Hiking in Appenzell
We recently sent Ryder-Walker guest Lisa Allen to the Appenzell region of eastern Switzerland. To say that she enjoyed herself would be an understatement. Here is her trip recap.
I am in Paradise! No, not that one! The OTHER one! Yesterday, in a town near Appenzell, called Weissbad, I finally SAW IT! Shepherds and boys in FULL Swiss “dress” AND their APPENELLER MOUNTAIN DOG bringing cattle back to the farm!!!!!! IT WAS BREATHTAKING!!!! And, in Appenzell, on October 4, I shall be present for the CATTLE SHOW!!!! Today and tomorrow, there are Swiss choirs playing, in FULL SWISS dress, on traditional instruments, all over town and the music carries me to another realm. They are having a huge competition. The food, the coffee, the cheese, all AMAZING!!! Eleven men played alphorns in the center of town an hour ago!!!! I am wearing my Swiss Berner Club 100th Anniversary pin and carrying pictures of the Berners and Appenzeller! I LOVE IT HERE but, after 8 days, I must return to the USA next week.
Never in my life have I made as thrilling a journey as this! I have taken cable cars up mountains where traditional Swiss farms dot the hillsides as do intimate places of worship. I began to plan my trip to Appenzellerland a year ago and it is greater than all my dreams! Stores in Appenzell sell the lovliest Swiss items and one can watch native craftsmen painting and doing leatherwork. I just watched a horse pull a wagon through Appenzell and two days ago, I saw an Appenzeller Mountain Dog and traditionally dressed herdsmen and boys moving cattle down a country road. I have listened to bands from all over Switzerland playing music for a competition in the town and they are mostly dressed in native attire. Tuesday, I shall enjoy the town’s annual cattle show. I feel as though my entire life has been leading to this week and shall remember every detail, forever! I have taken hundreds of photos. In Appenzellerland, perhaps more than anywhere on Earth, one finds peace and spiritual healing! Oh, my! Too, the buildings are magnificent, with detailed drawings of Swiss shields, flowers, and herding scenes!
Until you have spent time in Appenzellerland, been enchanted and moved by its special melodies, stood beside shepherds, keen and sturdy, and watched Swiss Cattle Dogs doing the work for which they were bred, you may not, cannot, in your soul, understand the most elemental joy of Maria from “The Sound Of Music,” as when, with arms raised to touch the hands of God, she frolics around the deep green hills of her native country. She has realized, like me that, in the simple, one can discover the sublime and the extraordinary. The Swiss must preserve, especially, those rituals perfomed under the canopy of Mother Nature.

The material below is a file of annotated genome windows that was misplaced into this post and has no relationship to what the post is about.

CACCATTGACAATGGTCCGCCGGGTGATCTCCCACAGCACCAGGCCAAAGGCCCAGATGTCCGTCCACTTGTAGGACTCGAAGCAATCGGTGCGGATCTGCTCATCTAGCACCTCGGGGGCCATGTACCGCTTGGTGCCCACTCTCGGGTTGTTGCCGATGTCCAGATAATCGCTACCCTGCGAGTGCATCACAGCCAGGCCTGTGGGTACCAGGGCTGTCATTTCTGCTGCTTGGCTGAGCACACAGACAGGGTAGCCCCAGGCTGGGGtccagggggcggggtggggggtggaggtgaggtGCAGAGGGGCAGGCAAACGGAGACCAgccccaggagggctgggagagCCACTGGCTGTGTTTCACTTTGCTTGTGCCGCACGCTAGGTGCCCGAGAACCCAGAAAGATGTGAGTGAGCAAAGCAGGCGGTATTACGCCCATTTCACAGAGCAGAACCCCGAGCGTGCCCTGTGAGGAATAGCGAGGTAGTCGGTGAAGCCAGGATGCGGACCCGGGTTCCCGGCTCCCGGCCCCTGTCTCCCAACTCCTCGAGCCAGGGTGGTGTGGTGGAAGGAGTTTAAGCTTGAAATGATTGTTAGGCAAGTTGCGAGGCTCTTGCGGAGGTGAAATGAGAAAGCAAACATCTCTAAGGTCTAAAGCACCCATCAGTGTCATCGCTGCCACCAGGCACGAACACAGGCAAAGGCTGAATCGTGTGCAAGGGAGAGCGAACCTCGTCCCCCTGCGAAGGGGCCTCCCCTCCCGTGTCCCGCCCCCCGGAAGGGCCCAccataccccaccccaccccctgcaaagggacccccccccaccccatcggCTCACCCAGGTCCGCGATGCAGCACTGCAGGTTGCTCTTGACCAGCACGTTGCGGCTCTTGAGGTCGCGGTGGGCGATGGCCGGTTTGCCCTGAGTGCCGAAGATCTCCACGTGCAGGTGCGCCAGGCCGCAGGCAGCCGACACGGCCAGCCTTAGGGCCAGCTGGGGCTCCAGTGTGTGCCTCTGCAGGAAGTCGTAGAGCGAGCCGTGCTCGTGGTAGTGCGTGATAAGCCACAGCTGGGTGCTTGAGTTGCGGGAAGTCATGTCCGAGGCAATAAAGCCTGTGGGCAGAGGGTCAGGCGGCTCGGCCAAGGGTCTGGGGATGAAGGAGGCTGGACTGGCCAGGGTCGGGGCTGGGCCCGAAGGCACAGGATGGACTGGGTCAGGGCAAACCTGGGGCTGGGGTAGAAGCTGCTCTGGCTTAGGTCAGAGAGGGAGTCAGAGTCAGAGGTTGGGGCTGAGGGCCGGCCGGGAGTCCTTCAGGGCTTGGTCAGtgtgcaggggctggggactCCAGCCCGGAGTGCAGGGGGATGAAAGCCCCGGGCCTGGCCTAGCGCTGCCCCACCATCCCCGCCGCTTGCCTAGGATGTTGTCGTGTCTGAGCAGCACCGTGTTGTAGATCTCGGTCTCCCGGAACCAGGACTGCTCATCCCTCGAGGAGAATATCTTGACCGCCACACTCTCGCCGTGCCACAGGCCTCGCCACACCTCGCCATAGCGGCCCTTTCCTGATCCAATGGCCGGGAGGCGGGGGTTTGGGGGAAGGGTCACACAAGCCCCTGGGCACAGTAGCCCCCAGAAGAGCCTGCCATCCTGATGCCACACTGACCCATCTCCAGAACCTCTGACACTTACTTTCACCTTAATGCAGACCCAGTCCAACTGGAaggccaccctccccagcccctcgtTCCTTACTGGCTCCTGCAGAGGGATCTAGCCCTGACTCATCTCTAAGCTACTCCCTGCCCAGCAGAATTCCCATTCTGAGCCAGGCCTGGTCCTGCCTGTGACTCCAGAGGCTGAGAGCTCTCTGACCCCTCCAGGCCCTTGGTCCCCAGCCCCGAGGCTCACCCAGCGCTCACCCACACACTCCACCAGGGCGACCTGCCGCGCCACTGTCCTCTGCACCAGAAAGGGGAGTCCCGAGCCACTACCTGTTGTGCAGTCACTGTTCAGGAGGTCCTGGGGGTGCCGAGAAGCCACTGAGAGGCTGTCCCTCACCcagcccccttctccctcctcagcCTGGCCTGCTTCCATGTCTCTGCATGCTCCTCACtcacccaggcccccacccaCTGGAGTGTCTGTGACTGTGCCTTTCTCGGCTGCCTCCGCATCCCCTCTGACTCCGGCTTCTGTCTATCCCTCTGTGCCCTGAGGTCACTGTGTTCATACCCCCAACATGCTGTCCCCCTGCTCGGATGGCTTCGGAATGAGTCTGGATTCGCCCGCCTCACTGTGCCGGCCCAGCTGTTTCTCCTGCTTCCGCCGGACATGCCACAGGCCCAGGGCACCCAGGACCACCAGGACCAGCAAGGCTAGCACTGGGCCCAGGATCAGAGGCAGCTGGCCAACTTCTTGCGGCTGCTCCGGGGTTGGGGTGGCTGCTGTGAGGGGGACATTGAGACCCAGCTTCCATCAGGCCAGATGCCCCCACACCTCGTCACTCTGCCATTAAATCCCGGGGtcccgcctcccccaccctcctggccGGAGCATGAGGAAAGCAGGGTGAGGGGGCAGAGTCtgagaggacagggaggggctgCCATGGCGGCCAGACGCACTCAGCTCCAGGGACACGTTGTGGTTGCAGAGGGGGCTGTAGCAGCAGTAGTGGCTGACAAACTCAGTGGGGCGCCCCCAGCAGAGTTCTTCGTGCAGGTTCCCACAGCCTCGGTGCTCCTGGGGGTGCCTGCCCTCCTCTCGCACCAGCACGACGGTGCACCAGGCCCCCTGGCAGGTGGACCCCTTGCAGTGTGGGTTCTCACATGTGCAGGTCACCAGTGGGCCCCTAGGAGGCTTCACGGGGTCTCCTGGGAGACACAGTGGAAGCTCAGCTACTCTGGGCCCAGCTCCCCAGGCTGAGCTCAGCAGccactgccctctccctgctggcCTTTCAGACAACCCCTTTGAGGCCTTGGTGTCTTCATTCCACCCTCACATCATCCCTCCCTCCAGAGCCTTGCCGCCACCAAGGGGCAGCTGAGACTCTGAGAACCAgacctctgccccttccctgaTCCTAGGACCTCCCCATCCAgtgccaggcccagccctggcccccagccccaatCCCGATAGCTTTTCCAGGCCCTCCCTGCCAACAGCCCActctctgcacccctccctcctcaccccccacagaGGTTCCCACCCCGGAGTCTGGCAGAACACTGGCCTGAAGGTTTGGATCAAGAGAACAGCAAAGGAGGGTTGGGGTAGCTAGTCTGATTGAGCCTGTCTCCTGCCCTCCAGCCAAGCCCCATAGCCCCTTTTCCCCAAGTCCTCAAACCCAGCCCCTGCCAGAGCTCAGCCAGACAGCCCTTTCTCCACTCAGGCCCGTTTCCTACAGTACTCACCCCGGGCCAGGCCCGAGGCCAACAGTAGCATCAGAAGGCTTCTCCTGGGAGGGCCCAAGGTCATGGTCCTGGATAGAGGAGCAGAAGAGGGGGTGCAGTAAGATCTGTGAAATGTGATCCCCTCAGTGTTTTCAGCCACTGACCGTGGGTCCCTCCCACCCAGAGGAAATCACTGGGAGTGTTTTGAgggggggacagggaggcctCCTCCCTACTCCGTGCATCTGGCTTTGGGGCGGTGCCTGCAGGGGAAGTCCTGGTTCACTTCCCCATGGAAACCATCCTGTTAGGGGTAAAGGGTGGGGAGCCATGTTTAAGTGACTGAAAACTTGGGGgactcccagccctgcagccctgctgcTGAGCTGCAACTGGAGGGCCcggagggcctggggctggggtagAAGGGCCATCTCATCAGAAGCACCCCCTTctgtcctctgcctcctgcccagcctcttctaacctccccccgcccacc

Last night, I fell asleep with the melody in my mind of the hammer dulcimer being played by a young man in traditional grab in the establishment where I had the most delicious salad I have ever tasted, made with apple dressing covered greens and fruits and vegetables which, it seemed, had been picked and prepared just then from Swiss meadows, for me. Then, very early this morning, Tuesday, I proceeded to one end of town where people began to line the streets. I stood next to Mona Lisa, a lovely and fit Appenzeller Mountain Dog and, of course, a photo of Piber was shown to her owner in which Piber is pulling a goat cart. Piber is my Appenzell Cattle Dog.
People from around the country and the world began to wait for the show to begin. Soon, Swiss ceremonial bells heralded the arrival of the first herd of cattle, trotting proudly through town with shepherds dressed in native costume guiding their charges with staffs and halters to the large field where each cow would be tethered to fences for the day, with hay and water readily available. The cattle, herd after herd, passed under a large arch which had been built, decorated with garlands and Swiss bells.
Appenzell Cattle Dogs abounded to keep their herds properly on the road. In front of many herds were little children moving white goats along the road and, of course, the children take this job quite seriously and were dressed as young shepherds and shepherdesses, in an only very slightly modified manner compared to the adult version. Swiss and cantonal flags waved proudly, high on poles, and the light fog soon was but a memory, with the hills shining in all their glory!
to be continued…
Let me describe what the men wear to the celebratory events. I shall try to “paint” an accurate picture for you.